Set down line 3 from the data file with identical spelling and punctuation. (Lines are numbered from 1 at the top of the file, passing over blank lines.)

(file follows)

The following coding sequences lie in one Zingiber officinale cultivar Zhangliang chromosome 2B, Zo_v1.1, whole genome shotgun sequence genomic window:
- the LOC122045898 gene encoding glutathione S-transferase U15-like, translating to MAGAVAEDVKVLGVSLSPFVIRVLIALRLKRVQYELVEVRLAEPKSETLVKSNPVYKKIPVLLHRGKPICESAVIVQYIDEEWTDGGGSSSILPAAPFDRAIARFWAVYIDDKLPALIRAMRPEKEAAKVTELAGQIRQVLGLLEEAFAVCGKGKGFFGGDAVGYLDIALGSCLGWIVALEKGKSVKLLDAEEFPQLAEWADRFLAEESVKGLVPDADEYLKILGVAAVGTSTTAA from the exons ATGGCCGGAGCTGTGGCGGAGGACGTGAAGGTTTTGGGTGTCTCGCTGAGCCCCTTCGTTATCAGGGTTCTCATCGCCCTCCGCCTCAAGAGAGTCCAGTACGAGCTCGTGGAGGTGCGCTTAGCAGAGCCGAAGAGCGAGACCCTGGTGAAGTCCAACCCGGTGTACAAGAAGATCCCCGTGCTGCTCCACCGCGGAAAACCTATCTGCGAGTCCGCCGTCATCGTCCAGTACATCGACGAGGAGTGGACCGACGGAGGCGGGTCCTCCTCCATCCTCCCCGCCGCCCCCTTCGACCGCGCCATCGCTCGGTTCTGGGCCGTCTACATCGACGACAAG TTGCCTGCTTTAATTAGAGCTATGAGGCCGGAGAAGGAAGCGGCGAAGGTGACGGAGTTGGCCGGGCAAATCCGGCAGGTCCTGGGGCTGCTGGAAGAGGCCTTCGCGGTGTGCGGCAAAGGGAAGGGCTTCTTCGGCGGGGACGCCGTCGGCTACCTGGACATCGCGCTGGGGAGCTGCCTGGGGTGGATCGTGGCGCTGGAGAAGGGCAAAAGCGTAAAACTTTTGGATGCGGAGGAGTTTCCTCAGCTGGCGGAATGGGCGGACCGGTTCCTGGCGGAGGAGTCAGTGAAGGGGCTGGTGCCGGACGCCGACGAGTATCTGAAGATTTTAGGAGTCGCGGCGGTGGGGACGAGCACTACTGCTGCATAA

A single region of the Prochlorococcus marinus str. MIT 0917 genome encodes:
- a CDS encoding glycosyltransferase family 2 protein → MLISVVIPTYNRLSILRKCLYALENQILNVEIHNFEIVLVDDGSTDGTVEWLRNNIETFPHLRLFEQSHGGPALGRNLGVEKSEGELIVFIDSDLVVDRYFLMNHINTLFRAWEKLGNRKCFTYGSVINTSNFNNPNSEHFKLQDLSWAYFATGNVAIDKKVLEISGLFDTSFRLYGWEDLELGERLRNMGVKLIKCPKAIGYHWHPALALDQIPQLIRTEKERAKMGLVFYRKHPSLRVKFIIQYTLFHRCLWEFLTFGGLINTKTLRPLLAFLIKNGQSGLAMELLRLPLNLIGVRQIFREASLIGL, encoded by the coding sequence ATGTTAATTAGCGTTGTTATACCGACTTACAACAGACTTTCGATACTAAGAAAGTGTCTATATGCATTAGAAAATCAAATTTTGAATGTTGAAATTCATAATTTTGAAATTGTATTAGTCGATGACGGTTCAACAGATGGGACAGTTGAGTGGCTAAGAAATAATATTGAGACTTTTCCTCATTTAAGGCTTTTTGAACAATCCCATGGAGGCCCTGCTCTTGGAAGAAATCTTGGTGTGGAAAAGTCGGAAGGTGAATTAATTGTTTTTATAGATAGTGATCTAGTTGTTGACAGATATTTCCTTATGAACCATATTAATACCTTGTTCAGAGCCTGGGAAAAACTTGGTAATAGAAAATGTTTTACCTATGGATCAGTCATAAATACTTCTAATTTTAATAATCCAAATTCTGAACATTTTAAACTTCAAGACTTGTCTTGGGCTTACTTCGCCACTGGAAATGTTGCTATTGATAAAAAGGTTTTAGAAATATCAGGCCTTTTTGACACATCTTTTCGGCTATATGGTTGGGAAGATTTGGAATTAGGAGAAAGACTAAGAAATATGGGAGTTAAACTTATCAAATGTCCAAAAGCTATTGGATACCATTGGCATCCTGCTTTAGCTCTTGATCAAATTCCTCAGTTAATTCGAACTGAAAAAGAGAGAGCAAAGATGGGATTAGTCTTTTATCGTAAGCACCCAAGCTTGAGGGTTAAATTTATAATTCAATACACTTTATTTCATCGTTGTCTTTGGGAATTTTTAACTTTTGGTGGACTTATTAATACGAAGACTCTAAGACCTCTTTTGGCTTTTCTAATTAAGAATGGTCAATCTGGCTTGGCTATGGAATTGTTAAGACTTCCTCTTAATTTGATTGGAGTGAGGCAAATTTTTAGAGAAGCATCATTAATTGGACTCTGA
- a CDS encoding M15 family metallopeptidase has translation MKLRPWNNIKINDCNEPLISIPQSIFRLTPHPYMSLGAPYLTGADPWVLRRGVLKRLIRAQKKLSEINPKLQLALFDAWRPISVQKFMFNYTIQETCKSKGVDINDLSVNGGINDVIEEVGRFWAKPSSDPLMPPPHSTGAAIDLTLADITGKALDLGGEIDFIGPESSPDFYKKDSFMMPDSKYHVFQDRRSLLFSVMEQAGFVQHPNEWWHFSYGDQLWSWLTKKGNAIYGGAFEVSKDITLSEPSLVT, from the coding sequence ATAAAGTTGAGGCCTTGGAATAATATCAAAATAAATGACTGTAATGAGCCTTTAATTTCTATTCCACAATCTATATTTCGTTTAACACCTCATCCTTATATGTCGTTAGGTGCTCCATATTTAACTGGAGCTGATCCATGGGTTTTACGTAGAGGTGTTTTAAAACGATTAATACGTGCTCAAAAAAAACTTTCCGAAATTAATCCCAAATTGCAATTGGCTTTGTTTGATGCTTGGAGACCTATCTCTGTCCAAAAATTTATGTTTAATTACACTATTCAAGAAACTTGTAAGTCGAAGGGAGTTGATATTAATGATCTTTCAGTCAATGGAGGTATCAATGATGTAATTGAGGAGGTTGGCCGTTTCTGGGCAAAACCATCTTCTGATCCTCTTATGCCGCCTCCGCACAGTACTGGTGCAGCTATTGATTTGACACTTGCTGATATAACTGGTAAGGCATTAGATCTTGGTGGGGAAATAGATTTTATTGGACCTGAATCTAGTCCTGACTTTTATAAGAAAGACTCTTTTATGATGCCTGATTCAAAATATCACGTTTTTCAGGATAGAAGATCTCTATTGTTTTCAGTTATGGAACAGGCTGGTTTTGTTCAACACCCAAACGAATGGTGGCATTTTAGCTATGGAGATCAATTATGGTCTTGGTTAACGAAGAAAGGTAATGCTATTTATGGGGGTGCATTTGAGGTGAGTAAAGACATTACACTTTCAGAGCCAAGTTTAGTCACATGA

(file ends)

A single region of the Prochlorococcus marinus str. MIT 0917 genome encodes: